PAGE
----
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15 March 2012 - 4:54pm | posted by | 0 comments

Disruptive shopper marketing installations of the month

Pictures of the activity - click to expandPictures of the activity - click to expand

Beccy Radwell, senior account manager at MARS\Y&R looks at some of the most disruptive activations the agency has seen this month.

Every month, MARS\Y&R conducts its own review of the best in-store activity across a selection of European grocers.

This month, we’ve drawn up our list of activations that we’ve identified as “most disruptive.” They might not always be pretty, but they sure do grab the shoppers’ attention.

First off is a stonking Nutella display in Auchan, Italy. It’s brilliantly positioned in the entrance with no way of shoppers missing it. So even if they came in with no thought of buying the product, it’s top of mind as soon as they come in. We’re loving the header card. While it might be basic, if our Italian is good enough, it looks like a prize draw for a giant pot of Nutella with each purchase of two standard size pots. Might be time to take a trip back out to Italy to get our hands on one!

Next up is a disruptive Ajax display in Poland’s Real supermarket. In an aisle that’s usually pretty plain and where many of the products essentially do the same job, it’s refreshing to see this colourful floral shelf hanger that accentuate the brand’s values of fragrance, freshness and cleanliness around the home.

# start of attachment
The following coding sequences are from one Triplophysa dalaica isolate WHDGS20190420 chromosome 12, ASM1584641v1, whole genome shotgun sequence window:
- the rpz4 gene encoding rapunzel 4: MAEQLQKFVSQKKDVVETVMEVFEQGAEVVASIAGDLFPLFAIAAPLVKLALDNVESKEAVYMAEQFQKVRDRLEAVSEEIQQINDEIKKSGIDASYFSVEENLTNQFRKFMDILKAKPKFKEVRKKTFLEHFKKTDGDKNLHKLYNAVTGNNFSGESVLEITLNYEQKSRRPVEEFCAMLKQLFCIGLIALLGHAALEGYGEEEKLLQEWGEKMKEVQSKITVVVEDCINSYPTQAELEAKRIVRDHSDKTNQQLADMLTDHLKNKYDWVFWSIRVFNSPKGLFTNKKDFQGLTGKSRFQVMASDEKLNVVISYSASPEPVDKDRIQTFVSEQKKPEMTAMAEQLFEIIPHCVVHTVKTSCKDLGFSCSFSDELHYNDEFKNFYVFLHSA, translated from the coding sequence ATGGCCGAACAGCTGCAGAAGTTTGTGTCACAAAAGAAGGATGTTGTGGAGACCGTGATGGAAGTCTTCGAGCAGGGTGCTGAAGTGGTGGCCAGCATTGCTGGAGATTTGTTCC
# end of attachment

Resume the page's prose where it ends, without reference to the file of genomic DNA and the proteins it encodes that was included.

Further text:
We stay in Real Poland for Coke’s Euro 2012 activation. Placed towards the back of the store next to the deli, a popular Polish destination, there’s no way shoppers can miss this massive statement in Coca-Cola’s iconic red. It’s designed to appeal to mums in the run up to this global sporting event, so that she can communicate the excitement at home to all the family. Cleverly positioned, even when shoppers are moving from aisle to aisle, the size of the installation means it remains visible throughout much of the store.

Our next stop off is back in the UK with where we look at Tesco’s “Price Drop.” Regardless of what you think of Tesco’s strategy, and many view it as highly flawed and a key contributor to its current woes, there’s no denying this in-store activity is highly visible. A trolley filled with typical weekly grocery items is placed strategically at the store entrance clearly communicating Tesco’s price advantage. It also serves as an effective reminder of items that should be on a shopping list but which people entering the store might have forgotten. We say nice work Tesco and a great way of validating the consumers’ choice.

Back to Poland for an unusual SC Johnson bundle with a range of household products. Everything from floor cleaner to Toilet Duck to air freshener. Nicely positioned as one stop spring clean package it sits in the centre of the cleaning products category which generally sees little disruptive activity of this kind.

We finish our short review with a return to the UK and everyone’s favourite crisp brand, Walkers. This FSDU supports Walkers “What’s the flavour” cash prize on pack promotion. Placed strategically at high footfall areas near the tills, in this instance by the tea and coffee category, it means shoppers can quickly buy on impulse and pop a few packs in their trolley as they pass by.

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